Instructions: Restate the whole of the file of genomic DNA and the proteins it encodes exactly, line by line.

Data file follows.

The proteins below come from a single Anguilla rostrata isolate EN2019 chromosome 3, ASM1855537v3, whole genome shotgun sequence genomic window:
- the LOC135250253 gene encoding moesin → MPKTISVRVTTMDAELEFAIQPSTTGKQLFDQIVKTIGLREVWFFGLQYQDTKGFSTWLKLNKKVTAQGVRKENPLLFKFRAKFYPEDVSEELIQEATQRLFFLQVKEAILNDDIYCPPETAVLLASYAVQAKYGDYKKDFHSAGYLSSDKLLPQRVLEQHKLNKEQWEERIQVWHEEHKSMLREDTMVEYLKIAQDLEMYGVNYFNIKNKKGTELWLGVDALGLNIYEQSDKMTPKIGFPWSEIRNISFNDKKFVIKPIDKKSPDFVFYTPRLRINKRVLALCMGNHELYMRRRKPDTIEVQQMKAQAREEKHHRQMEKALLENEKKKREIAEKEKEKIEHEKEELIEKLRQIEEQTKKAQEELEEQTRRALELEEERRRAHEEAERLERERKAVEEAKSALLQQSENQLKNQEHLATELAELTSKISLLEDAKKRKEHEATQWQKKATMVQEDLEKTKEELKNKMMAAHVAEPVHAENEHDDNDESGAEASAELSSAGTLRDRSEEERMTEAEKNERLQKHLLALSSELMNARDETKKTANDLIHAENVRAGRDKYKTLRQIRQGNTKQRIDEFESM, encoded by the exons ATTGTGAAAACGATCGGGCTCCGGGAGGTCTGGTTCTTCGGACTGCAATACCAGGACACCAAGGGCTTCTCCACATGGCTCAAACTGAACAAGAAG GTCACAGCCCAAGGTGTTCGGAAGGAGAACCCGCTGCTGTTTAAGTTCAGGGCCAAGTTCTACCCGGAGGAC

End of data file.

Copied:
The proteins below come from a single Anguilla rostrata isolate EN2019 chromosome 3, ASM1855537v3, whole genome shotgun sequence genomic window:
- the LOC135250253 gene encoding moesin → MPKTISVRVTTMDAELEFAIQPSTTGKQLFDQIVKTIGLREVWFFGLQYQDTKGFSTWLKLNKKVTAQGVRKENPLLFKFRAKFYPEDVSEELIQEATQRLFFLQVKEAILNDDIYCPPETAVLLASYAVQAKYGDYKKDFHSAGYLSSDKLLPQRVLEQHKLNKEQWEERIQVWHEEHKSMLREDTMVEYLKIAQDLEMYGVNYFNIKNKKGTELWLGVDALGLNIYEQSDKMTPKIGFPWSEIRNISFNDKKFVIKPIDKKSPDFVFYTPRLRINKRVLALCMGNHELYMRRRKPDTIEVQQMKAQAREEKHHRQMEKALLENEKKKREIAEKEKEKIEHEKEELIEKLRQIEEQTKKAQEELEEQTRRALELEEERRRAHEEAERLERERKAVEEAKSALLQQSENQLKNQEHLATELAELTSKISLLEDAKKRKEHEATQWQKKATMVQEDLEKTKEELKNKMMAAHVAEPVHAENEHDDNDESGAEASAELSSAGTLRDRSEEERMTEAEKNERLQKHLLALSSELMNARDETKKTANDLIHAENVRAGRDKYKTLRQIRQGNTKQRIDEFESM, encoded by the exons ATTGTGAAAACGATCGGGCTCCGGGAGGTCTGGTTCTTCGGACTGCAATACCAGGACACCAAGGGCTTCTCCACATGGCTCAAACTGAACAAGAAG GTCACAGCCCAAGGTGTTCGGAAGGAGAACCCGCTGCTGTTTAAGTTCAGGGCCAAGTTCTACCCGGAGGAC